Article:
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The Download

When it comes to collecting business requirements, most companies are still relying on the download ritual: a BA just sits with key stakeholders, asking what would they like to see in the finished product or the current phase or sprint. They then capture everything in their business requirements! Their requirements-validation activities involve simply asking these same key stakeholders whether the requirements document looks complete and includes no unnecessary features. This process culminates in the stakeholders’ signing off on the requirements document.

What’s missing here is a reliable process for collecting requirements, while making sure you actually get the full picture—including a complete description of the problem areas and the key processes people are using to conduct business. What’s missing is the use of sound user-research tools and processes—something that most UX professionals do every day, albeit on a much smaller scale. These missing user-research activities are the reason so many new requirements are still getting discovered late in the project, then managed as scope creep.

Organizations invest in agile methods to ensure cross-functional, collaborative teams can deliver their projects successfully. They work really well, but only for the delivery part—the part that has to do with the on-time and on-budget thing.

All it takes to fail is for one person—a key stakeholder or a BA—to miss an important detail in the business requirements. Then fast, efficient, on-time, on-budget delivery no longer matters. The project misses the mark.

Even when there’s a team of BAs in place or a team works directly with users, the chance of missing important requirements or getting them completely wrong is still very high—unless the team is employing sound, proven user-research activities.

Taking Action

As a UX professional, you possess a superpower. You have the tools and the skills that, chances are, can save your organization millions of dollars, create competitive advantage, and save your collective user base from enduring years of misery and frustration. So what are you going to do with it?

Simply by looking at a business-requirements document and taking note of how your business users are doing their work now, you may find gaps in the requirements. Occasionally, you’ll discover that a project is going in the wrong direction altogether. What were they thinking?!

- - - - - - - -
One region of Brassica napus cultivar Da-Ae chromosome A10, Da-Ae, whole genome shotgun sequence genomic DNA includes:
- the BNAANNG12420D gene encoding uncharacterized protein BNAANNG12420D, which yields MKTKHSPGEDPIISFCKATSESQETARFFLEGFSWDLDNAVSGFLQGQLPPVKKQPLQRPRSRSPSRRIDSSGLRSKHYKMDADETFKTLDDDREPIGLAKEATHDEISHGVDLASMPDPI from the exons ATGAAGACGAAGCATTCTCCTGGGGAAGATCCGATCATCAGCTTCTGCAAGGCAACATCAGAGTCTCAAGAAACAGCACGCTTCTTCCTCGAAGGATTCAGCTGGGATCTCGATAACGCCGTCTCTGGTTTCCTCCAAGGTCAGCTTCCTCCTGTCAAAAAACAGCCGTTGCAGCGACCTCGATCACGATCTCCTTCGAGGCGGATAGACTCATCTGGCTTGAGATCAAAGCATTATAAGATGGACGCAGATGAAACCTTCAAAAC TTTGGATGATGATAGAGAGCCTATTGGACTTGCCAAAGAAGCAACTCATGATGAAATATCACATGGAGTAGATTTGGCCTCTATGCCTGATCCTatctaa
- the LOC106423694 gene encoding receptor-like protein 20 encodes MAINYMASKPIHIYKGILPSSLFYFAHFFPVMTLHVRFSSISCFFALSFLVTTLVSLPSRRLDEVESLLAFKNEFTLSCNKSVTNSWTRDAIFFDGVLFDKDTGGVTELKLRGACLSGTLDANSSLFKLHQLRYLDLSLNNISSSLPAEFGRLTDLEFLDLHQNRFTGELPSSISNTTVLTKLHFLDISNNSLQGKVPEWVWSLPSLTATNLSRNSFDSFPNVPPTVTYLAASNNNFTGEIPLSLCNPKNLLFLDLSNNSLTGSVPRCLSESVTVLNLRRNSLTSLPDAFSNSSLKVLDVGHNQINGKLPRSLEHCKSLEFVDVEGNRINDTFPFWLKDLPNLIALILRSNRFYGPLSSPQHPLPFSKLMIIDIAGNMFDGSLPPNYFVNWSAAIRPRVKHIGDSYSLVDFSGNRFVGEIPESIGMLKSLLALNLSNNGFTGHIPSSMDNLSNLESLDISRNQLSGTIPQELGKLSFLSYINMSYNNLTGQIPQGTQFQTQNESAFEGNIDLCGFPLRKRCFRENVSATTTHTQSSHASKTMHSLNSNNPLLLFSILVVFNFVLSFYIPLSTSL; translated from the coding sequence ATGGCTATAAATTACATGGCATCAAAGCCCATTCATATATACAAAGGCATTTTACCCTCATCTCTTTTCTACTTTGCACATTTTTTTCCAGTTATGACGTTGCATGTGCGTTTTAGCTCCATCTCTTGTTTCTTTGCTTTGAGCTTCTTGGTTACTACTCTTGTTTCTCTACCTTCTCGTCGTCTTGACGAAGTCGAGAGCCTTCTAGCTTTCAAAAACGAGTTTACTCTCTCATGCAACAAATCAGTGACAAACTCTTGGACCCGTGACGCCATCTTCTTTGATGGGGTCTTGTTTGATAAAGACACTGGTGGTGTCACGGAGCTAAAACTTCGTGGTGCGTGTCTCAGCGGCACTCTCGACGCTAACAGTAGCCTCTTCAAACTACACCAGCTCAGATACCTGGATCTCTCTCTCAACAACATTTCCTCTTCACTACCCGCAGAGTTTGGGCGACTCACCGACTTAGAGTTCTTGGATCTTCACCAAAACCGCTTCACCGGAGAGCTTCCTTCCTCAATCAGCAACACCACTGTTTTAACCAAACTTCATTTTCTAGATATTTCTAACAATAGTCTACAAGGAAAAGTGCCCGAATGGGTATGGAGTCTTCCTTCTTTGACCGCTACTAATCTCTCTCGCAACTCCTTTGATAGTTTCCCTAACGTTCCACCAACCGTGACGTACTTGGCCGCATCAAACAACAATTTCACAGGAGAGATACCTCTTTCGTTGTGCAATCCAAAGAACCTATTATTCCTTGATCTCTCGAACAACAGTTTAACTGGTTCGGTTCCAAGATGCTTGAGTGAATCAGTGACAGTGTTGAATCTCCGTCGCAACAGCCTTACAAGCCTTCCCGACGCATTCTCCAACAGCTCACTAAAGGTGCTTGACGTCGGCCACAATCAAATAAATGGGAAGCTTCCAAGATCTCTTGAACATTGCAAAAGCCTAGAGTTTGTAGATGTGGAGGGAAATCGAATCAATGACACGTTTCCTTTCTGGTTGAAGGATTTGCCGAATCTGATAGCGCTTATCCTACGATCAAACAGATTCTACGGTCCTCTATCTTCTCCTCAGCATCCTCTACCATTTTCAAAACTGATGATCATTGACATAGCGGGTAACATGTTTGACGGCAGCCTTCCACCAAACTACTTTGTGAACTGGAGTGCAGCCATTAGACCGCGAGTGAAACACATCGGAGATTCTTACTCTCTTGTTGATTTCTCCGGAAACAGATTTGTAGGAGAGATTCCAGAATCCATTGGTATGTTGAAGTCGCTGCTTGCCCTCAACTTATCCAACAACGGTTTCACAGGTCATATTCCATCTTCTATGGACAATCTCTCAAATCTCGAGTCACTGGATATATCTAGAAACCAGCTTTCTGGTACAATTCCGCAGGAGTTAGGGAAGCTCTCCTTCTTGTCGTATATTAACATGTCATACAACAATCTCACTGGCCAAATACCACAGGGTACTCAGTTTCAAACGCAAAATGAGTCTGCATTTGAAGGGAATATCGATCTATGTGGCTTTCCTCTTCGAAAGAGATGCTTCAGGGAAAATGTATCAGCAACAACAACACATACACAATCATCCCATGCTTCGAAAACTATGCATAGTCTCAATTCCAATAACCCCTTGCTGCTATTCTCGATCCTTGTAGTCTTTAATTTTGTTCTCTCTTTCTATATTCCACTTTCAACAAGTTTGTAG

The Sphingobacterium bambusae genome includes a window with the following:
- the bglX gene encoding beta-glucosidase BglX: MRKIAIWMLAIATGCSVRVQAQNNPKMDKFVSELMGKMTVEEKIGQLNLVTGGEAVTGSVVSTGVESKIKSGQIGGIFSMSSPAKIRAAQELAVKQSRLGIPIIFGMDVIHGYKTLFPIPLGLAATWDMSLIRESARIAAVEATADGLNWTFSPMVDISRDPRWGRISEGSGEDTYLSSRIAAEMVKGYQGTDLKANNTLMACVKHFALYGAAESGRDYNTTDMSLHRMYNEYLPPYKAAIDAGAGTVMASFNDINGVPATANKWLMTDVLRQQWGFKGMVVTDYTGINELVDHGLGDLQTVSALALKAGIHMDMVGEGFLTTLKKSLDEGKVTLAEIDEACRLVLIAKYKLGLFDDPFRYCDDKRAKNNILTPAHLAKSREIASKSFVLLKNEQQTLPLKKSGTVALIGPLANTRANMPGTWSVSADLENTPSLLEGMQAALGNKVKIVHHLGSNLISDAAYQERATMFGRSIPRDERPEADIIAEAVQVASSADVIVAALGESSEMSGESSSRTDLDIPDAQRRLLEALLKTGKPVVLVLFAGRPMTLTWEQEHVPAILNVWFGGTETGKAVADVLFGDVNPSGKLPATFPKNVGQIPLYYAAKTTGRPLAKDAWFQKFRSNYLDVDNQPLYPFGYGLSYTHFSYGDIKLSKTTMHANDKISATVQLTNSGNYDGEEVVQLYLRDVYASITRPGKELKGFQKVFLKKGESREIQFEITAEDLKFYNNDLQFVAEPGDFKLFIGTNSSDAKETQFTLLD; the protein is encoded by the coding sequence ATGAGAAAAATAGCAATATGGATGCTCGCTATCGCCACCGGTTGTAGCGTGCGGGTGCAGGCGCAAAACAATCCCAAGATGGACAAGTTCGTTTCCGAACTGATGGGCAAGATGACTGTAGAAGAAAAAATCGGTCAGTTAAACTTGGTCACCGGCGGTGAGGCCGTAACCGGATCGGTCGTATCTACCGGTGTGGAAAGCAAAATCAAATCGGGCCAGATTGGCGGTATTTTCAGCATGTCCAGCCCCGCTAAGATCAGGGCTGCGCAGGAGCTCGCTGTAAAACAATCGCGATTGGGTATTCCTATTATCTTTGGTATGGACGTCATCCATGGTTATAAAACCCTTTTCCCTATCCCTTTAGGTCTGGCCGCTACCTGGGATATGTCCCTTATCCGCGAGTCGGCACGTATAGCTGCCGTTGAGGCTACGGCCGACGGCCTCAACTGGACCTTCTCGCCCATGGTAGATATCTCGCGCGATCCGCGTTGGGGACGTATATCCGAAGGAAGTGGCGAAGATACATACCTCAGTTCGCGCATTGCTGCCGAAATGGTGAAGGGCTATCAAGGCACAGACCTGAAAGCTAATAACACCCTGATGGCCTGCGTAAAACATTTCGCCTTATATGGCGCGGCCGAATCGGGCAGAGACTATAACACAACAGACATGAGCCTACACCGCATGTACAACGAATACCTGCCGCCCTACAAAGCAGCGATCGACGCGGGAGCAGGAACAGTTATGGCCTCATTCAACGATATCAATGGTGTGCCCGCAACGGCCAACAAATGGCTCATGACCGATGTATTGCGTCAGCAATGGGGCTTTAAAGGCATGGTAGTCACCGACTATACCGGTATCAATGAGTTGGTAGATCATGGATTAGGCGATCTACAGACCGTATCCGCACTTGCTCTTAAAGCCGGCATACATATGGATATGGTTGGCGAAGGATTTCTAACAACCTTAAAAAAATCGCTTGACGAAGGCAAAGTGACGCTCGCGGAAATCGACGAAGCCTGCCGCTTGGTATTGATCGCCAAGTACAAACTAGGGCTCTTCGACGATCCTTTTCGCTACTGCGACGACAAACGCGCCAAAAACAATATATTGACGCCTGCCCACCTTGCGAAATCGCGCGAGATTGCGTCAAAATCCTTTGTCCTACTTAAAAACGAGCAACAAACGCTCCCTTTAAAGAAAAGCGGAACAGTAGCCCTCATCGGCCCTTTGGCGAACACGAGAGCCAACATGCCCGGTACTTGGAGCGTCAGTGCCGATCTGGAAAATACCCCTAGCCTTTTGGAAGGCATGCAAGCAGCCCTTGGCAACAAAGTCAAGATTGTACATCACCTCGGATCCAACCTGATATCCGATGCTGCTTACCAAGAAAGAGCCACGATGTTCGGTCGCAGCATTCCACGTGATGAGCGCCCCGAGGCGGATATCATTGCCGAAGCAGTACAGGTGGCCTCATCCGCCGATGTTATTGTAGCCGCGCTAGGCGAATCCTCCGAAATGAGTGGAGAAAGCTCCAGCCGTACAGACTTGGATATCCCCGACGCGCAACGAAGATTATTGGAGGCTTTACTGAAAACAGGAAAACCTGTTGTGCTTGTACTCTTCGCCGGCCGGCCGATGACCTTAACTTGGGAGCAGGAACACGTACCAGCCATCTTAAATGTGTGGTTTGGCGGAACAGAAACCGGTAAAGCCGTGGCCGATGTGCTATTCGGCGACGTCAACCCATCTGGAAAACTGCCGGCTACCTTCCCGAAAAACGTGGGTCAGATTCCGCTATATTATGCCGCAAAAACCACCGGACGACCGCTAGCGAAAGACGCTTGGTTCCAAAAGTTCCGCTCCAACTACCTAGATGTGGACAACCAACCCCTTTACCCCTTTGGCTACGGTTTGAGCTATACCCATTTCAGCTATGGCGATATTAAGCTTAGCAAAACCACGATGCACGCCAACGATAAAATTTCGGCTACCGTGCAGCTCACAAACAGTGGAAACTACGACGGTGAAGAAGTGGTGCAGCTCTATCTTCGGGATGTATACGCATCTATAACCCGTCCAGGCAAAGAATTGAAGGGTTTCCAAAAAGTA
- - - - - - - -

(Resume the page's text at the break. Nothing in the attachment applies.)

But don’t┬ájump the gun. Consider the circumstances, your role, and the local politics. If you want to make a difference and really help your organization, don’t get yourself fired!

Achieving change may be a slow process. Along the way, you’ll probably need to be politically correct, keep on asking non-threatening questions in your soft voice, and slowly guide your stakeholders and project manager in the right direction. But you’ll succeed in the end, and they’ll appreciate your contributions. Just remember, it will then be a lot easier to find the root causes of problems—the real reasons behind them—and persuade people to admit their validity and get on board with change.

What is it like to work in your organization? Do you conduct user research on a broader scale? Or does research focus just on user interfaces? Do you still see BAs downloading requirements? I would love to have your thoughts in the comments. 

Principal User Researcher and Interaction Designer at ECM Solutions

Toronto, Ontario, Canada

Dmitri KhanineDmitri loves to impress business stakeholders with six- and seven-figure savings by finding the root causes to problems and focusing project teams on solving the right problems quickly. His user research provides hard facts to support decisions. Dmitri’s secret sauce is his ability to help organizations reduce scope creep, costs, and delivery times by enabling them to define better-focused requirements and design more efficient user interfaces. Sometimes not starting a project can be the wisest and most cost-effective decision. Dmitri is a published author and frequent speaker at industry events.  Read More